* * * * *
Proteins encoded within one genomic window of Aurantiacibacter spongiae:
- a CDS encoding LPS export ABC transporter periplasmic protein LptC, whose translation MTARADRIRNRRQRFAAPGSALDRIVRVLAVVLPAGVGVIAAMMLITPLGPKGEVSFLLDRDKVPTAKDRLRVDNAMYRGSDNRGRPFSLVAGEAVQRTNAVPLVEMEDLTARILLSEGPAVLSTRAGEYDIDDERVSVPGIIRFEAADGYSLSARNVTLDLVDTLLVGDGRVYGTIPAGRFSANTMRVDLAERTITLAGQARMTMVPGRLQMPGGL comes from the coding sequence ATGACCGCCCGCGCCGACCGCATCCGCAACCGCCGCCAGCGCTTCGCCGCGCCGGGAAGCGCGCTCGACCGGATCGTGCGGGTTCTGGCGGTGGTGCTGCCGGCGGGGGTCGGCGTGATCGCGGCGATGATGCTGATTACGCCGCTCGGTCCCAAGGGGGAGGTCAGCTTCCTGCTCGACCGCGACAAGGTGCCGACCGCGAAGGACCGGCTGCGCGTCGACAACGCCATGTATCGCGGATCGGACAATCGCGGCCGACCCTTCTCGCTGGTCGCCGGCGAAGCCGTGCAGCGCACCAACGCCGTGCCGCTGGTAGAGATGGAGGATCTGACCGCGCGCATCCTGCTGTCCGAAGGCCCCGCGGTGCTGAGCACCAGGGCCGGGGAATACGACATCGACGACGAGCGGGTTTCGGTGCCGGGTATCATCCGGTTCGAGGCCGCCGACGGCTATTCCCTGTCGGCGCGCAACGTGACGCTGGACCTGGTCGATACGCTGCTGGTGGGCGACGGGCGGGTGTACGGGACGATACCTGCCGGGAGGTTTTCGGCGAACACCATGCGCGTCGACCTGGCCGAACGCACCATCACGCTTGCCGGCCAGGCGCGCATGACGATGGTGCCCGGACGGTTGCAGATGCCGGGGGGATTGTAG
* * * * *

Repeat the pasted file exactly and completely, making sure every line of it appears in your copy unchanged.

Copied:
Proteins encoded within one genomic window of Aurantiacibacter spongiae:
- a CDS encoding LPS export ABC transporter periplasmic protein LptC, whose translation MTARADRIRNRRQRFAAPGSALDRIVRVLAVVLPAGVGVIAAMMLITPLGPKGEVSFLLDRDKVPTAKDRLRVDNAMYRGSDNRGRPFSLVAGEAVQRTNAVPLVEMEDLTARILLSEGPAVLSTRAGEYDIDDERVSVPGIIRFEAADGYSLSARNVTLDLVDTLLVGDGRVYGTIPAGRFSANTMRVDLAERTITLAGQARMTMVPGRLQMPGGL comes from the coding sequence ATGACCGCCCGCGCCGACCGCATCCGCAACCGCCGCCAGCGCTTCGCCGCGCCGGGAAGCGCGCTCGACCGGATCGTGCGGGTTCTGGCGGTGGTGCTGCCGGCGGGGGTCGGCGTGATCGCGGCGATGATGCTGATTACGCCGCTCGGTCCCAAGGGGGAGGTCAGCTTCCTGCTCGACCGCGACAAGGTGCCGACCGCGAAGGACCGGCTGCGCGTCGACAACGCCATGTATCGCGGATCGGACAATCGCGGCCGACCCTTCTCGCTGGTCGCCGGCGAAGCCGTGCAGCGCACCAACGCCGTGCCGCTGGTAGAGATGGAGGATCTGACCGCGCGCATCCTGCTGTCCGAAGGCCCCGCGGTGCTGAGCACCAGGGCCGGGGAATACGACATCGACGACGAGCGGGTTTCGGTGCCGGGTATCATCCGGTTCGAGGCCGCCGACGGCTATTCCCTGTCGGCGCGCAACGTGACGCTGGACCTGGTCGATACGCTGCTGGTGGGCGACGGGCGGGTGTACGGGACGATACCTGCCGGGAGGTTTTCGGCGAACACCATGCGCGTCGACCTGGCCGAACGCACCATCACGCTTGCCGGCCAGGCGCGCATGACGATGGTGCCCGGACGGTTGCAGATGCCGGGGGGATTGTAG